There is no such thing as current price. There are only bars with 4 prices. Next bar open is earliest “current price” you can use. USE LOWER TIMEFRAME

lol real market situation. in a real market situation 15 1-sec bars would go past before your fat fingers were able to type out an order

you are not following me, the script won’t work in real time, but the backtest will mimic better the real time situation for historical data
This is only for backtesting! historic data, to mimic better the real market situation on historical data, not to trade in live.

The strategies I am testing are for 1m or 2m, I can’t use lower timeframe! I need a way to put the orders faster on the correct price when I’m doing backtesting, not at the next bar

There is no such thing as your flawed notion of “correct” price in any historical or live real market, just your signal and the next available price. The only known next available price in historical data is open of next bar.

You don’t understand what you really want is TV to support historical second or tick timeframes, which is standard on many many other platforms. What you should be doing is weighing in on the multitude of other threads where people are asking for that.

But whatever. You’ll never get what you think you are asking for because it doesn’t make sense.

You don’t understand, is much accurate to create the order at some price inside the bar than creating the order at the next bar, that’s the point, it doesn’t matter if my “price inside the bar” was not executed on the market, it will be more accurate anyway than the next open price! that’s the point of backtesting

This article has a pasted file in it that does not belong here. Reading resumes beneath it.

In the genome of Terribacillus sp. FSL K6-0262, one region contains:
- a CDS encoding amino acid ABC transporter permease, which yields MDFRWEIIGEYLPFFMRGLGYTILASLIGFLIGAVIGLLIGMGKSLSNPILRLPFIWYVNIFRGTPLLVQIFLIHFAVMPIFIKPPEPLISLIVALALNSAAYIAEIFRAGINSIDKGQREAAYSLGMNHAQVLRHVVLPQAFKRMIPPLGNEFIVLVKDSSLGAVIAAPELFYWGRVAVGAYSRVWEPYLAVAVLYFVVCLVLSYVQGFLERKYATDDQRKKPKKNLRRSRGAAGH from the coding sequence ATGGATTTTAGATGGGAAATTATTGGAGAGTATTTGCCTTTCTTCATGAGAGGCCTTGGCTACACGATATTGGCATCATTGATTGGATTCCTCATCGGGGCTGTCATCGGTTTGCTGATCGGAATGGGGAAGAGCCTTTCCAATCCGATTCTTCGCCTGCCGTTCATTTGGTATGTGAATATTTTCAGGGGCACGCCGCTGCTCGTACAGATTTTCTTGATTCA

Is even better than tick or second bars, because with second bars I won’t be able to backtest too many days in the past, TradingView is limiting that too, so we can mimic the second timeframe using 2minutes candles and just allowing to operate inside the bar too!

you clearly don’t even know what a tick bar is, but if you did, you would understand very clearly that the open of it, which you are so desperately trying to front-run, actually represents a price you might be able to get in real life.

over and out, you will learn the hard way clown

and what is the point of discussing the tick bars? TradingView does not have that and the tick data will be really huge for backtesting (or TradingView will limit the past data and hence we will be able to backtest only a few days).

If market is liquid then there is a big chance that almost all the prices inside a bar were actually executed , and even if not the difference will be less than the next opening bar by sure.

Example:
1minute bar (OHLC): 9 – 10 – 9 – 10
Ticks in that minute: 9 – 9.5 – 10
Next open: 10.5